Guy in 40's, has a good job, wants to save miles on his new car to slow down depreciation and make it outlast the payments.  And have fun, go where a car can't, and de-stress with it.  So I guess that puts me in the "middle aged guys" demographic, but I'm not sure I would say I represent "has disposable income" yet.  I'm not really so much a conservationist as a pragmatist.  And there's the fun/relaxation factor.

But I think one we are all missing is the people who are determined enough to learn the damned thing.  lol  I can tell that mastering mounting is going to take a while.

Most likely to buy it are those people who have a serious enough use/need for it.  And that's gonna be transport.

Edited by Catlord17
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5 hours ago, LanghamP said:

Environmentalists, ecologists, conservationists, and other people who would want to own and use a zero-emissions vehicle.

Don't these make up virtually 100% of EUC owners?

Hell no!

I drive dinosaur bone burning sports cars and I love driving on track.

I Wouldn't classify me as one of the above categories :D 

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I think I fit all the criteria.  North of 50 years-old, enough disposable income to support this latest hobby, close enough to work the wheel might actually get some practical use as another commuting option.  Oh, and I'm a sucker for challenges.   

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Another question to ask is why aren't EUC's much more popular. They are directly comparable with bicycles price wise, require little energy to ride, and might be competitive with cars depending where you live (I don't think suburbs are safe enough for EUC's because the cars pass too close at too high speeds but that's also true with bicycles). And EUC's aren't that hard to learn to ride.

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7 minutes ago, LanghamP said:

And EUC's aren't that hard to learn to ride.

That depends on the definition of hard. I am absolutely sure, EUCs would be much much much much much more popular if 90% of all adults had learned how to ride them as a child, as it is the case for bicycles. There is the answer to your question.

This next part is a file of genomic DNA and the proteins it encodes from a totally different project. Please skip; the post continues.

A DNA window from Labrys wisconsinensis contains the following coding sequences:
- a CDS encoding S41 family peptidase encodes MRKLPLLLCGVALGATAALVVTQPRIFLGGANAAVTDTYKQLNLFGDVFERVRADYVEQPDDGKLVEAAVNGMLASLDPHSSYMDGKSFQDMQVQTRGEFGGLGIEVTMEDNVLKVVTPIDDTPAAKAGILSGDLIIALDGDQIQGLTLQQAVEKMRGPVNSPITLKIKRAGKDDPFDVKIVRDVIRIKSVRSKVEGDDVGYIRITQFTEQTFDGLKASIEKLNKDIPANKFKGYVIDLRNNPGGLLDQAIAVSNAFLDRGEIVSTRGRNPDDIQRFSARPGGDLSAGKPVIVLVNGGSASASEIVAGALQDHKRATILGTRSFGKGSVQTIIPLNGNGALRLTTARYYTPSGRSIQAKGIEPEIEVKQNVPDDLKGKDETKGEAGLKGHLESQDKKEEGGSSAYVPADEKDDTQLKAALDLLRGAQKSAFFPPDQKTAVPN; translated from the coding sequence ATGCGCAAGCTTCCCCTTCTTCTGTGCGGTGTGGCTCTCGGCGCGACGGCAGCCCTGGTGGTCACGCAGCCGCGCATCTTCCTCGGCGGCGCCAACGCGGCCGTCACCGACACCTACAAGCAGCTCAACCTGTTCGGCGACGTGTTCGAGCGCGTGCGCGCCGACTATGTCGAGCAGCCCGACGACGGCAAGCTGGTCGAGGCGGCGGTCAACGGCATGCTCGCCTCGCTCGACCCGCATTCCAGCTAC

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24 minutes ago, LanghamP said:

Another question to ask is why aren't EUC's much more popular. They are directly comparable with bicycles price wise, require little energy to ride, and might be competitive with cars depending where you live (I don't think suburbs are safe enough for EUC's because the cars pass too close at too high speeds but that's also true with bicycles). And EUC's aren't that hard to learn to ride.

A lot of this comes down to publicity/visibility. I didn't learn about EUC's without some focused research over a significant period of time about electric rideables. I was looking for commuter options in a dense city environment that would play nice with public transportation. EUC's didn't even come up after days of looking at electric skateboards, hoverboards, and scooters. Most people simply don't know they exist as should be apparent by the number of people who stop us and ask questions about it. EUCs simply have zero mass market exposure. Having Justin Beiber or some popular TV show have one even once would increase exposure dramatically.

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+1

I only discovered that they exist 2 weeks ago.

And we all learn to ride a bike as a child. It's part of growing up. Guess we'll have to prepare the next generation so once I get the hang of it I'll use my "beater" wheel to get the six year old on it (since she can ride a bike now :) ). She has all the rollerskate protection gear so she should be good to go.

 

Another issue is the legality. I think it is considered as a toy where I live and can't be used to ride on the road / bicycle lanes I presume. Only on the sidewalk and even there at moderate speed (if it is legal at all). That's not going to help.

 

And you have to admit this stuff is a lot more expensive than a bicycle. You can have a basic bicycle for $100. Not that you would want to ride it in the forest or race the Tour De France with it, as it for sure won't be super high quality, but how far would you get on a $100 euc? Now I do agree that a decent foldable bike that you would use on your daily commute is not cheaper at all.

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I fit a number of the descriptions mentioned earlier in this thread of the type of person who is (or would be) interested in EUCs.

I am in my mid fifties and am a partner and cofounder of a medical research and compliance company. I own a couple of midlife crisis toys already: sports car, yacht. No kids so my disposable income can't help but grow. :)  My wife and I travel abroad regularly; this year Nicaragua, last year Bora Bora and Tahiti, the year before Hawaii, etc... Next year we will be vacationing in Mauritius.

I am also pretty adventurous; not afraid to try new things.

As far as practicality is concerned, it was not a consideration for me at all. An EUC for me is completely impractical. There is absolutely no reason, other than fun, for me to own one. No one I know even knows what it is, nor have I ever seen anyone ride one my state, which is part of the attraction for me. I received my Inmotion V8 last Friday and can't wait until I am confident enough to take it out on the street, instead of simply tooling around in the grass in my backyard as I am doing now.